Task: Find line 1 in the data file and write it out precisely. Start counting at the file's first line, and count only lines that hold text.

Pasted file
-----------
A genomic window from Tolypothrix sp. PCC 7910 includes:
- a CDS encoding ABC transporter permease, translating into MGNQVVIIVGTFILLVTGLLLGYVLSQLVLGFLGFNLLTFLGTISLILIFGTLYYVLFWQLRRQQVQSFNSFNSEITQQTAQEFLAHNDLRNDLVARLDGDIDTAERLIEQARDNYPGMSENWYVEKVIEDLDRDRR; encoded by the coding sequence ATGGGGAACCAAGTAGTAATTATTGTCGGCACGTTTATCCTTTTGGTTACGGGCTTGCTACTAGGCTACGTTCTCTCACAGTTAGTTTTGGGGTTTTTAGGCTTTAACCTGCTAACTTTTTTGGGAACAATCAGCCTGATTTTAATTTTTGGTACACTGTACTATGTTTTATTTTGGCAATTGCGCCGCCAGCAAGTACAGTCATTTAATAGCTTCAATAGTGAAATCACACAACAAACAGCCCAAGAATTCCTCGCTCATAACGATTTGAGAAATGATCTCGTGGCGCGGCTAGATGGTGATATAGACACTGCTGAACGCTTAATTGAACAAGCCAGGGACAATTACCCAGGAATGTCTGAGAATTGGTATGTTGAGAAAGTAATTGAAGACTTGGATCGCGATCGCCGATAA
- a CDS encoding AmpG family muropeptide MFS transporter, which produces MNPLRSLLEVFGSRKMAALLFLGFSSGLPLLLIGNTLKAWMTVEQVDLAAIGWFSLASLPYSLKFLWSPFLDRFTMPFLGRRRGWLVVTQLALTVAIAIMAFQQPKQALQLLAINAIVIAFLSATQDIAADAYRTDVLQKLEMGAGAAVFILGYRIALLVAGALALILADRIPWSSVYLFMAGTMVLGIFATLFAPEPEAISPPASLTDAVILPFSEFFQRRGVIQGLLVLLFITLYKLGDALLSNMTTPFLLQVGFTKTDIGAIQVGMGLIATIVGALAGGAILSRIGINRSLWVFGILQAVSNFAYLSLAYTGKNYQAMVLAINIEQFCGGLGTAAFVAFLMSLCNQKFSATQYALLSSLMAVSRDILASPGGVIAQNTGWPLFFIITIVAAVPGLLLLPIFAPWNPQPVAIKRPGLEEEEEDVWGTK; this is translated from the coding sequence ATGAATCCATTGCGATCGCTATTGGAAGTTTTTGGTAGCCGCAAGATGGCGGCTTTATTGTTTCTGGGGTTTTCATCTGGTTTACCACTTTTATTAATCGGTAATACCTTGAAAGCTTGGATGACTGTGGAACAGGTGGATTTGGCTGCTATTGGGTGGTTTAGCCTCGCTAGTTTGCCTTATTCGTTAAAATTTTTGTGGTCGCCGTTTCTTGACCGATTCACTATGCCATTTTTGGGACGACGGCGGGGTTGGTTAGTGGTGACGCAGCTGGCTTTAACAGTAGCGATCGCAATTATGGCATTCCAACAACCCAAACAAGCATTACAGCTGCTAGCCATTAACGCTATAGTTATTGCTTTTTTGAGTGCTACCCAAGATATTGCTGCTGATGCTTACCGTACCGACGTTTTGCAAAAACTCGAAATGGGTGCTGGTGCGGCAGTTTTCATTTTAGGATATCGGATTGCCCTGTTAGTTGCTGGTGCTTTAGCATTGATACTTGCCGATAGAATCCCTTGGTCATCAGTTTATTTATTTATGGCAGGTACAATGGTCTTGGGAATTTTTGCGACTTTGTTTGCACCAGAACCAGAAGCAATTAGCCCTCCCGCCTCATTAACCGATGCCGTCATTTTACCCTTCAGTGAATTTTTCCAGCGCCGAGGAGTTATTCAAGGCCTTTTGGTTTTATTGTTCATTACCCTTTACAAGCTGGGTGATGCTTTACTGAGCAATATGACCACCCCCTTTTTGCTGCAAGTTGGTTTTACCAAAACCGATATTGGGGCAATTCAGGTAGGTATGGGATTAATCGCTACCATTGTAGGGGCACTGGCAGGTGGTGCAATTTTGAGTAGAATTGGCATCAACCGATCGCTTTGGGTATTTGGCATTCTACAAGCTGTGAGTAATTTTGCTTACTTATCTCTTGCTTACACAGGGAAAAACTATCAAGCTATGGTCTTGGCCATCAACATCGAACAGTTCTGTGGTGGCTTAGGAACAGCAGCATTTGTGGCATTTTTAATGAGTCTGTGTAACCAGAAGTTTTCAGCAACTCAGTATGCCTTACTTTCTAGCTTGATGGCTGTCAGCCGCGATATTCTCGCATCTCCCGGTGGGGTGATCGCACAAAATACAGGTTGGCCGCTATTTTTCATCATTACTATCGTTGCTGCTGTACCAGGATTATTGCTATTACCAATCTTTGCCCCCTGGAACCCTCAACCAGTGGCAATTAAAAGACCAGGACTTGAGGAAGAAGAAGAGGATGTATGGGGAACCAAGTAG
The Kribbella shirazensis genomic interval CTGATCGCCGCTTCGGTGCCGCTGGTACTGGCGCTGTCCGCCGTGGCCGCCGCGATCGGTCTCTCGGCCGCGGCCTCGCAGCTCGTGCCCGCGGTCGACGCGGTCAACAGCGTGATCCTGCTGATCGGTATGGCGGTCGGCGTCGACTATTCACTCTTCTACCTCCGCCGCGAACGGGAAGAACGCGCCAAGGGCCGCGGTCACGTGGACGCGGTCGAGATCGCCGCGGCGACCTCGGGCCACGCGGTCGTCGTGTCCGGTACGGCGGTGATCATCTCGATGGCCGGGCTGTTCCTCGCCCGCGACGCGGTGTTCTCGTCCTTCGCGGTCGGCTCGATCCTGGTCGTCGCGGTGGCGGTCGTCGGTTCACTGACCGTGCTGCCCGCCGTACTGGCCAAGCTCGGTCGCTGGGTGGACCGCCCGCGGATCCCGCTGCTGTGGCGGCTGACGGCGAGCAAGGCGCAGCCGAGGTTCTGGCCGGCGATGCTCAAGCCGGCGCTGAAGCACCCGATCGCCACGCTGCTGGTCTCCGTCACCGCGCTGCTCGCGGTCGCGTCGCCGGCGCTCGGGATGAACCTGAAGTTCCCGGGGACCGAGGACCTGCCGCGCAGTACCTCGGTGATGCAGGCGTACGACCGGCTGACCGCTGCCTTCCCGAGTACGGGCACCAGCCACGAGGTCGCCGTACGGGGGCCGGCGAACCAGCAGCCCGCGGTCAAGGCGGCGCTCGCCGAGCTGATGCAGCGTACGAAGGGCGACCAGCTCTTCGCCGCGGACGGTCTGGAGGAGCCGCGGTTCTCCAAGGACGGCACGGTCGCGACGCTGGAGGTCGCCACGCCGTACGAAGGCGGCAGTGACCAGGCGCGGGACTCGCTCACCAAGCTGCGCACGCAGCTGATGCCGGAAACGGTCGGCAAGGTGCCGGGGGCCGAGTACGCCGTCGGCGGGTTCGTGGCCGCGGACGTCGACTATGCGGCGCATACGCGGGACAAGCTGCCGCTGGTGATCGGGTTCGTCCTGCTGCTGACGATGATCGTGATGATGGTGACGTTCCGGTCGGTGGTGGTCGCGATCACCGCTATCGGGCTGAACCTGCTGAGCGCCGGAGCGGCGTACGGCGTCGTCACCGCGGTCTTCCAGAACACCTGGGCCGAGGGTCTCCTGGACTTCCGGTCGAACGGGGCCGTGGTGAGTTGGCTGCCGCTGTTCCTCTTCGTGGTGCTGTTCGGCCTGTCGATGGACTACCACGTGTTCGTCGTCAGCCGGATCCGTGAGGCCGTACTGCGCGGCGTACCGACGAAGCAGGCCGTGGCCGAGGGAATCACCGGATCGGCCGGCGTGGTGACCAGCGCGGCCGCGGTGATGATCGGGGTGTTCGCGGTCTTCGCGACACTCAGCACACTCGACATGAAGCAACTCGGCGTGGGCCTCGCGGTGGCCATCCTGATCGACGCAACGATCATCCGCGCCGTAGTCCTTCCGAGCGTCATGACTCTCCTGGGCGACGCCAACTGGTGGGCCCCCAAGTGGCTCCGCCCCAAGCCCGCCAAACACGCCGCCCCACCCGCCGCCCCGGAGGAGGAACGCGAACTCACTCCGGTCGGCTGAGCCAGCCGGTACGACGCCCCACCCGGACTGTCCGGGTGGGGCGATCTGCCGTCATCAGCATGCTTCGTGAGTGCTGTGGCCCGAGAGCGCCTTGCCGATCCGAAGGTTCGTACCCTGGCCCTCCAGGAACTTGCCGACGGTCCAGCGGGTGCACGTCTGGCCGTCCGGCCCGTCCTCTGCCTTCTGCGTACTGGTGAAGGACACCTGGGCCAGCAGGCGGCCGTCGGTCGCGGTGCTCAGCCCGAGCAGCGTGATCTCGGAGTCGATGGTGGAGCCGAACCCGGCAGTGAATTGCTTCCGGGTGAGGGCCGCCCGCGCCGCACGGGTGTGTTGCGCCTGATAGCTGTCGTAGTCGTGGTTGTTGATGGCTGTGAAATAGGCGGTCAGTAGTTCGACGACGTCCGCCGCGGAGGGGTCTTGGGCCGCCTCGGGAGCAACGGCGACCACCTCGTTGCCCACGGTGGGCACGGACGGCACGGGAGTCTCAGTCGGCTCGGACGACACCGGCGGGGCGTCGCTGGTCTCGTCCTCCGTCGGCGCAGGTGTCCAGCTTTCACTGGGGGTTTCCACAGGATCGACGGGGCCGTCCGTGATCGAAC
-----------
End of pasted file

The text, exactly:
A genomic window from Tolypothrix sp. PCC 7910 includes: